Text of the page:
With elegant touches and a restrained palette, designer Suzanne Kasler honors a Buckhead home’s short, but illustrious, history
In studies of architecture, there is something to be said for great bones. And for many, one northwest Atlanta home is worth more than a line in a textbook; it is a case study in architectural excellence. A shining example of the symmetry intrinsic to English Regency style, its majestic spaces were built by leading architect William Frank McCall in 1983. Within a decade, Keith Summerour transformed the decorative balustrade into a Palladian entrance; in 2006, William H. Harrison remodeled the interiors to be even more magnificent than before.
Considering the masters who have had a hand in its making, many designers would have found it difficult to honor the work of such forebears while instilling an original hallmark of their designs. Suzanne Kasler is not one of them.
“It’s such a significant house in Atlanta architecturally, and having all of these different architects layering their influences on it was a brilliant positive,” says the designer. “When the interiors were complete, it was a truly beautiful space.”
Although the house is generous in size at 15,000 square feet, it was essential that it be comfortable and conducive to entertaining. “The owners are a young family with three daughters and are very involved in the community,” says Kasler. “They love to share their home, and its interiors reflect their success.” Social affairs often spill outdoors, where the verdant acreage surrounding the house becomes as much a part of the backdrop as the architecture itself. The strong setting had a significant influence on the interiors, too, greatly informing Kasler’s understated approach throughout; “detail without over-decorating” was her constant mantra.
The home, which was an Atlanta Symphony Associates’ Decorators’ Show House in 2006, had been turned into something of a blank canvas and was awash in neutrals. Though Kasler and her team chose to repaint some rooms, such as the kitchen and foyer, they loved the subtle foundations and were smitten with a caramel-colored de Gournay chinoiserie wallpaper that still hung in the dining room. Kasler added chic updates, including a pair of antique reproduction French mirrors and a show-stopping antique crystal chandelier, remarkable for its crown of golden spires surrounding a central axis. “I found it locally at Maurice Chandelier,” says Kasler. “It is truly one of the most beautiful light fixtures I have ever seen.”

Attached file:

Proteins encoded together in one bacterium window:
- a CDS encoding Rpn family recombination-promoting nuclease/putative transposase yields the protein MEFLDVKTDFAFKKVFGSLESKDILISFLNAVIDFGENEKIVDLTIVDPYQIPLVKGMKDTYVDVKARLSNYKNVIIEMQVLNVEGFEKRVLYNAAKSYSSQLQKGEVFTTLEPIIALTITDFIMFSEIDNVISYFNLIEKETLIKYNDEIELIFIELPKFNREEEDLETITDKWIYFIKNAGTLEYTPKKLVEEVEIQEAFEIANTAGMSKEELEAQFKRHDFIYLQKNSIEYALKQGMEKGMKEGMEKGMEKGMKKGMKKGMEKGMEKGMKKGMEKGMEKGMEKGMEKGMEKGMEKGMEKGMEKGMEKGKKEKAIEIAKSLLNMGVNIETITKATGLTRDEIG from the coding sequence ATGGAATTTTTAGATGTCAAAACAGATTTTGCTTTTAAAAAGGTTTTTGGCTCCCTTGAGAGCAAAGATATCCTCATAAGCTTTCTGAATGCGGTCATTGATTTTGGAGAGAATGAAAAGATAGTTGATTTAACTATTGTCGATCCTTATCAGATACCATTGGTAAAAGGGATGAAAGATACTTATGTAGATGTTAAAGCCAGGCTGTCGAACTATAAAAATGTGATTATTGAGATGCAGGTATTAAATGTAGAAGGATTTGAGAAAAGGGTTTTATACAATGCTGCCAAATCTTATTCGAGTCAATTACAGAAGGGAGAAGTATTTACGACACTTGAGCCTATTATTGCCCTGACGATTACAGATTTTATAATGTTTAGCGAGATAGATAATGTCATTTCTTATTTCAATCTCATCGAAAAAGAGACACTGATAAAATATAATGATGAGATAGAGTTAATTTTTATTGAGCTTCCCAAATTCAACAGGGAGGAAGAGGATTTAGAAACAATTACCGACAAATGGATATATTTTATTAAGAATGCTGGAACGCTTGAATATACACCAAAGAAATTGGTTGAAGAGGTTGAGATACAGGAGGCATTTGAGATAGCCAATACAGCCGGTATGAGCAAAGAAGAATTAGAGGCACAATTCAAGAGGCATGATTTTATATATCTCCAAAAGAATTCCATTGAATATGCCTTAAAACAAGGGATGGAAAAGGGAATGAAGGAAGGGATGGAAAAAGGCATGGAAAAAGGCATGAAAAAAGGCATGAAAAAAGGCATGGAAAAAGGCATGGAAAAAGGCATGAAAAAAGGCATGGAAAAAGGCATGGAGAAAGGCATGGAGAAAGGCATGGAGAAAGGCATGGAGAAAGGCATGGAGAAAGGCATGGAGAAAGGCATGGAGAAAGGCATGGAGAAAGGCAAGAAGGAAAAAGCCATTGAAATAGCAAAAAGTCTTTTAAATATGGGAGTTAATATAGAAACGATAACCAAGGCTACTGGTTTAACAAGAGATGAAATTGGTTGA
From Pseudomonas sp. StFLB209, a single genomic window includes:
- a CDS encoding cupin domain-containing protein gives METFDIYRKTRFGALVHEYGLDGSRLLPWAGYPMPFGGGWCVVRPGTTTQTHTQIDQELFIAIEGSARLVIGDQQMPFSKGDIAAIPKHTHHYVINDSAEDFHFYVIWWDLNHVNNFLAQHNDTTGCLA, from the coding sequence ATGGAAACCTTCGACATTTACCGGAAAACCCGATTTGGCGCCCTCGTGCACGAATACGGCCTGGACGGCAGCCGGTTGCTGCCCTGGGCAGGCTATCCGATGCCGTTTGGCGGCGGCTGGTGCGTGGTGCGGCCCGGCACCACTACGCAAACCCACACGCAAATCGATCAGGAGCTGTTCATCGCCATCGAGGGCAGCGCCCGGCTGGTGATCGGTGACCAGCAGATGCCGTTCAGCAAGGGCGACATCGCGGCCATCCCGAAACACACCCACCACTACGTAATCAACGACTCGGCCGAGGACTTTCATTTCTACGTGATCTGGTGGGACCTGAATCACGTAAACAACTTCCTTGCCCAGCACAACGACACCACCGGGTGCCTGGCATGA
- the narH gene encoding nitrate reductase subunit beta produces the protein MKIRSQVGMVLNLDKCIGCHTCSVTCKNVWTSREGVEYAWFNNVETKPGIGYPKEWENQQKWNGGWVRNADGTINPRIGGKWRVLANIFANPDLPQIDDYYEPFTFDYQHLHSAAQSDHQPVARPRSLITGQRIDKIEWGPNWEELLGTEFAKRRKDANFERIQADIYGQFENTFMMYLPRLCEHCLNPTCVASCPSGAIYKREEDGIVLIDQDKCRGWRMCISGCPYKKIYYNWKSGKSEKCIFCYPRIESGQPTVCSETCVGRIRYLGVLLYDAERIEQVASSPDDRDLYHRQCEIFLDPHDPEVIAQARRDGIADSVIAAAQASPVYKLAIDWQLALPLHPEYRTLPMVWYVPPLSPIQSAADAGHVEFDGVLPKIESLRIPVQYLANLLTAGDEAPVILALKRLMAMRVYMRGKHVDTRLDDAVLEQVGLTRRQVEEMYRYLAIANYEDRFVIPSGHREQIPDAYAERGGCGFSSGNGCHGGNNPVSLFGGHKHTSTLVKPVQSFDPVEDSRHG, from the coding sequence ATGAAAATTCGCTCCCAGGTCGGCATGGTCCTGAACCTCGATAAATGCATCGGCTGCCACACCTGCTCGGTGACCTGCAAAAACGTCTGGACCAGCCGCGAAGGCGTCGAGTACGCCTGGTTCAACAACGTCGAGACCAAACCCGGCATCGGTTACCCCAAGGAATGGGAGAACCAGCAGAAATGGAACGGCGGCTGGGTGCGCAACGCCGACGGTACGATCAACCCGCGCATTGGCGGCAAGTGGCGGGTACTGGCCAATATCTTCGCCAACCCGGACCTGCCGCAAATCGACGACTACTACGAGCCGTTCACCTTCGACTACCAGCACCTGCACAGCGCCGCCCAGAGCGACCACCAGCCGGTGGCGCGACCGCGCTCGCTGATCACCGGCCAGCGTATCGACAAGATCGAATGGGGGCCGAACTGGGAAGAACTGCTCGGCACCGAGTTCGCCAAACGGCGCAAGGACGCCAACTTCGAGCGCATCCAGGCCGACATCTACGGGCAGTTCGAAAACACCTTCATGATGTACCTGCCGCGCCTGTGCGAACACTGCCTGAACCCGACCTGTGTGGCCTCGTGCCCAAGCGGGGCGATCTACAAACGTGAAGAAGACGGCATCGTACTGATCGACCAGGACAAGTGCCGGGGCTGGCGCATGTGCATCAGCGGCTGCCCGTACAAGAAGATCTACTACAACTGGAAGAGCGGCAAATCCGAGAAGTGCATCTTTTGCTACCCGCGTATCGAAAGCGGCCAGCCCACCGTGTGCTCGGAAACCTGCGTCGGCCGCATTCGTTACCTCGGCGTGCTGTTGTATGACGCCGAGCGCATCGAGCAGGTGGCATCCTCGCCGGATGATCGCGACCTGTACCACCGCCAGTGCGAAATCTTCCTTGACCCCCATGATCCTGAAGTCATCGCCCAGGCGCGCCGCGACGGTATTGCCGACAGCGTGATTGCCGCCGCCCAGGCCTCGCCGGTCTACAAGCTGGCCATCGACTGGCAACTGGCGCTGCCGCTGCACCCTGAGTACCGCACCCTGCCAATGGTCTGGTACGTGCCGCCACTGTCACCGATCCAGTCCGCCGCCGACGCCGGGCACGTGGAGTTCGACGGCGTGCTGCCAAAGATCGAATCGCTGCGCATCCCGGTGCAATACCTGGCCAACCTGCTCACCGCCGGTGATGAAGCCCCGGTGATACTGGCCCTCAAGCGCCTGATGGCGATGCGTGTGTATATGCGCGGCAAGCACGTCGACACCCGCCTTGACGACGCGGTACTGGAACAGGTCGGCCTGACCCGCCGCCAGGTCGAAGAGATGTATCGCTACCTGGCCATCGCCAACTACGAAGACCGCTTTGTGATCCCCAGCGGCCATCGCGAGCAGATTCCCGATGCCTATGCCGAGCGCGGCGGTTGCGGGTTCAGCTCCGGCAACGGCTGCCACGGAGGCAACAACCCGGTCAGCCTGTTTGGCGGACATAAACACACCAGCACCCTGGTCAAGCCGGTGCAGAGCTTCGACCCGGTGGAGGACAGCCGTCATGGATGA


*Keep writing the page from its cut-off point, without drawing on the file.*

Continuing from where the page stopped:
The family room was the largest in volume, necessitating a careful eye for scale and arrangement. To complement the room’s existing architecture, Kasler and her team installed four built-in bookcases to anchor the room from each corner, filling them with collections of antique books. The scale of furniture, too, was turned up to fill the lofty dimensions. Too small and it would have felt stiff and uncomfortable. The right proportions allow owners—and guests—to feel right at home.
Softness arrives in the form of skirted tables flanking each side of the home’s commanding central stairway, as well as in the linen velvet fabrics and an oversize ottoman inset with an exquisite tapestry. A 16×26 Moattar rug seemingly lengthens the family room but feels downright cozy, thanks to a plush weave and subtle pattern in muted blue and gold.
Save one glance for this space and it should rest on the artful arrangement of framed watercolor landscapes, c. 1856, a sunburst mirror forming the focal point at its center—and tying the room together with a look of ease. As guests pass through the clean, unadorned entryway and over the threshold, many catch their breath at the sight of it. From the first moment, you know: This is a “wow” room. Call it a surprise—but that is what Kasler is known for.
Suzanne Kasler, Suzanne Kasler Interiors, Atlanta, (404) 355-1025; suzannekasler.com